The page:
No matter how you look at this I still see no UROLOGIST listed on the USPSTF Board???????

Virginia A. Moyer, M.D., M.P.H. (Chair)
Vice President, Maintenance of Certification and Quality 
American Board of Pediatrics, Chapel Hill, NC

Michael L. LeFevre, M.D., M.S.P.H. (Co-Vice Chair)
Professor, Department of Family and Community Medicine
University of Missouri School of Medicine, Columbia, MO


Albert L. Siu, M.D., M.S.P.H. (Co-Vice Chair)
Director, Geriatric Research, Education, and Clinical Center
James J. Peters VA Medical Center, Bronx, NY 
Professor, Geriatrics and Palliative Medicine
Icahn School of Medicine at Mount Sinai, New York, NY

Linda Ciofu Baumann, Ph.D., R.N.
Professor Emerita, School of Nursing
Affiliate Faculty, School of Medicine and Public Health
University of Wisconsin, Madison, WI

Kirsten Bibbins-Domingo, Ph.D., M.D.
Associate Professor, Medicine, Epidemiology, and Biostatistics 
University of California, San Francisco, CA 
Co-director, UCSF Center for Vulnerable Populations 
San Francisco General Hospital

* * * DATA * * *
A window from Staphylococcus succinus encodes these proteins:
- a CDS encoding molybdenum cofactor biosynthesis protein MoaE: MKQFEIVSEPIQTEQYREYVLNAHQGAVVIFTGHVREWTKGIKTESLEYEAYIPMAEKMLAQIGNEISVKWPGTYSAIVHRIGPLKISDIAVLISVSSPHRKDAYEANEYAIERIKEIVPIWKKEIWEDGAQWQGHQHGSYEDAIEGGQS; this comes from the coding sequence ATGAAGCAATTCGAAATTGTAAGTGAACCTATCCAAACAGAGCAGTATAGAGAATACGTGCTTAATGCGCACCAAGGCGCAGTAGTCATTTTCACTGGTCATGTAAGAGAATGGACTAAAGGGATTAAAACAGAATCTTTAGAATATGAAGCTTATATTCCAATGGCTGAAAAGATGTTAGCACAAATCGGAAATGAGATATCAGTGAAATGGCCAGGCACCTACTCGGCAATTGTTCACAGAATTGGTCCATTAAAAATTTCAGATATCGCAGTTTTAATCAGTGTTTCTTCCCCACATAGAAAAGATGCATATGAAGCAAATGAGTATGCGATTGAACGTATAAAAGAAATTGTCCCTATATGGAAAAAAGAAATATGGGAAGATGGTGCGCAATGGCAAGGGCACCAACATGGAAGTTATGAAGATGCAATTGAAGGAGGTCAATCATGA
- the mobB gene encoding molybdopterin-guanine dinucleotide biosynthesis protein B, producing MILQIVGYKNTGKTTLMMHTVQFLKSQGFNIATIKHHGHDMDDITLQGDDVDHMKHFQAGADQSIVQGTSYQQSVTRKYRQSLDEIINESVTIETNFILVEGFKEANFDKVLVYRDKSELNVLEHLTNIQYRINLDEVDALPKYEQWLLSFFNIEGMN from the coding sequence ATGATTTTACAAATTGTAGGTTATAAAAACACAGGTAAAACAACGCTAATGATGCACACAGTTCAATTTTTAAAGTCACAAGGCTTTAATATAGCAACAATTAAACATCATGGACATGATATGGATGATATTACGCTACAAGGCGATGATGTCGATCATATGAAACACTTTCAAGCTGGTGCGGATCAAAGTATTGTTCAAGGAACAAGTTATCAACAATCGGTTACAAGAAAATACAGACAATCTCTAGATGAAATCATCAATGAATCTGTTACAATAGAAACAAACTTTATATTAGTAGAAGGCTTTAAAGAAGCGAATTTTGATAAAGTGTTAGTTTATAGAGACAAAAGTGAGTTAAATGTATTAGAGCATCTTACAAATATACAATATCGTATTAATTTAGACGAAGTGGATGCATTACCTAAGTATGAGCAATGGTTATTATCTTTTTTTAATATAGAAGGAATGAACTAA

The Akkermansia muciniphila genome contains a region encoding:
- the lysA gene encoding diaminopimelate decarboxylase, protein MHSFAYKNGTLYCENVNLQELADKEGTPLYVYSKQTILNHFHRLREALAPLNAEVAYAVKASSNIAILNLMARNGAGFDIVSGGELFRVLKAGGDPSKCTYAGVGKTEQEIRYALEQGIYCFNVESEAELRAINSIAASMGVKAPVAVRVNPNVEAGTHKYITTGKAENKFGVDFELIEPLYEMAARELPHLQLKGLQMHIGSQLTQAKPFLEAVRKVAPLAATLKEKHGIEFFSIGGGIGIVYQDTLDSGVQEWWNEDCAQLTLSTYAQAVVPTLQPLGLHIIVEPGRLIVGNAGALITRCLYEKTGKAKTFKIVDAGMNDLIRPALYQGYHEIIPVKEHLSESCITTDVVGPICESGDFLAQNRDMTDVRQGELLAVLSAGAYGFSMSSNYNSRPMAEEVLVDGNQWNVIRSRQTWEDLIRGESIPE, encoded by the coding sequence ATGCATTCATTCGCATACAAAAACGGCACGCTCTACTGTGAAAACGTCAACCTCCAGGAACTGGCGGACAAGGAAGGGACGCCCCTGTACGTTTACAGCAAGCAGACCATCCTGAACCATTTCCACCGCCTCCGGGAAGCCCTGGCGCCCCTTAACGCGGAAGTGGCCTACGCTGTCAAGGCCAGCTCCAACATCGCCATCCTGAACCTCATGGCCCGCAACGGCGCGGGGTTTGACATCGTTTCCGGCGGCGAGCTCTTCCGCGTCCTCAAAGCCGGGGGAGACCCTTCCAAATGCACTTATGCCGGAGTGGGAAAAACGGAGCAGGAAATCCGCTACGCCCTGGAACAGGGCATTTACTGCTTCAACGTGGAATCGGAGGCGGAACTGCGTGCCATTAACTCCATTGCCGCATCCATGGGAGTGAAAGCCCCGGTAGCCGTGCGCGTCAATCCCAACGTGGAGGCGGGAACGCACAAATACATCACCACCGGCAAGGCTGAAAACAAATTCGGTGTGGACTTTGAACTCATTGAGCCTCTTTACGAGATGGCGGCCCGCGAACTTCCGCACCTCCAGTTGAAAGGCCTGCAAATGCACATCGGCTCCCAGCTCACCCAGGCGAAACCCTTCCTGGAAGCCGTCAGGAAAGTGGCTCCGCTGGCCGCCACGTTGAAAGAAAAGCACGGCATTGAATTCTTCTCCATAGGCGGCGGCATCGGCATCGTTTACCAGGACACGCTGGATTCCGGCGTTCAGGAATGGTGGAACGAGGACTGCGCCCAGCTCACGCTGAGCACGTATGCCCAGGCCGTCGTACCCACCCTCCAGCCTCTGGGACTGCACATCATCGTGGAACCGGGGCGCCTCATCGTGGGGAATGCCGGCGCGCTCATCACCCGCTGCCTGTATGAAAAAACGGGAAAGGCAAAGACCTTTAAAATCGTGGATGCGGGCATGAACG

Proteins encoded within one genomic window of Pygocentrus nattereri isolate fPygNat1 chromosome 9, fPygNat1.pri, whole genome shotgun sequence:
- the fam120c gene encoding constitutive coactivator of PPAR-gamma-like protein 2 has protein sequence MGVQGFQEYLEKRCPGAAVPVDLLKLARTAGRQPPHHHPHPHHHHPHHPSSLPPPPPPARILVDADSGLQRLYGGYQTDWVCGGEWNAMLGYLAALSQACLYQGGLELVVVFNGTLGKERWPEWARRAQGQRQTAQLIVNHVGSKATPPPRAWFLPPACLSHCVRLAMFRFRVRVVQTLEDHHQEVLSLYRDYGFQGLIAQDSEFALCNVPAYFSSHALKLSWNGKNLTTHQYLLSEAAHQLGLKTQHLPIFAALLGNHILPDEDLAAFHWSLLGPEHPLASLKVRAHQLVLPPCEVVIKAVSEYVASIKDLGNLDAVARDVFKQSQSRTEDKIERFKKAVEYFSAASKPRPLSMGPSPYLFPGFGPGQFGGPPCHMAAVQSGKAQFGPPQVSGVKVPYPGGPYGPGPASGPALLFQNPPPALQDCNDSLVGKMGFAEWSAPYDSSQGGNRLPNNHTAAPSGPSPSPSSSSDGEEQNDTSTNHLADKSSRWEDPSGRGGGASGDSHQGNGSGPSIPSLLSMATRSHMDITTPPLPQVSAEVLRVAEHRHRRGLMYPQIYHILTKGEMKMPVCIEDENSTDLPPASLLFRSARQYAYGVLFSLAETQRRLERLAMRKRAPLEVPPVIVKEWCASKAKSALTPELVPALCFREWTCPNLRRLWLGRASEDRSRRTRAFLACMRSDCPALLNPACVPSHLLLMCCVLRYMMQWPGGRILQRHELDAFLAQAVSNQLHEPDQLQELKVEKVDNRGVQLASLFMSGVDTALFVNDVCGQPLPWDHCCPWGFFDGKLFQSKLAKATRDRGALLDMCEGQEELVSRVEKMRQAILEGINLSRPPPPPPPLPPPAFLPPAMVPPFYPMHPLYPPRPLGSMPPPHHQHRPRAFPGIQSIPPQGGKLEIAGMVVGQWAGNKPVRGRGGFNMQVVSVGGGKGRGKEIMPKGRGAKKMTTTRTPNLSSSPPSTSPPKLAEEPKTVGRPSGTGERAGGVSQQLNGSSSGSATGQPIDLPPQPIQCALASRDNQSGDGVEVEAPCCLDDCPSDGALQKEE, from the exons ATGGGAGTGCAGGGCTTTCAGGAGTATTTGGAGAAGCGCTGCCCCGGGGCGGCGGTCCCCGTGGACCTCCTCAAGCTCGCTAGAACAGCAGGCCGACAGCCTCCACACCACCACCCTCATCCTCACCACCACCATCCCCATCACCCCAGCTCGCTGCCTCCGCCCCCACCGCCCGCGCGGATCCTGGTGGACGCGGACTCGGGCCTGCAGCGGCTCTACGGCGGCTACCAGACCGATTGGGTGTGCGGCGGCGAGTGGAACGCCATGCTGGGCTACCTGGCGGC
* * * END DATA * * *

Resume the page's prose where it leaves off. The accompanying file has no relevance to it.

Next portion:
Adelita Gonzales Cantu, Ph.D, R.N.
Assistant Professor, Family and Community Health Systems
University of Texas Health Science Center, San Antonio, TX

Susan J. Curry, Ph.D.
Dean, College of Public Health
Distinguished Professor, Health Management and Policy
University of Iowa, Iowa City, IA

Mark Ebell, M.D., M.S.
Associate Professor, Epidemiology and Biostatistics 
The University of Georgia, Athens, GA

Glenn Flores, M.D.
Professor, Pediatrics and Public Health
University of Texas Southwestern, Dallas, TX
Director, Division of General Pediatrics
UT Southwestern Medical Center and Children's Medical Center of Dallas

Francisco A.R. GarcĂ­a, M.D., M.P.H.
Director and Chief Medical Officer 
Pima County Department of Health, Tucson, AZ

David C. Grossman, M.D., M.P.H.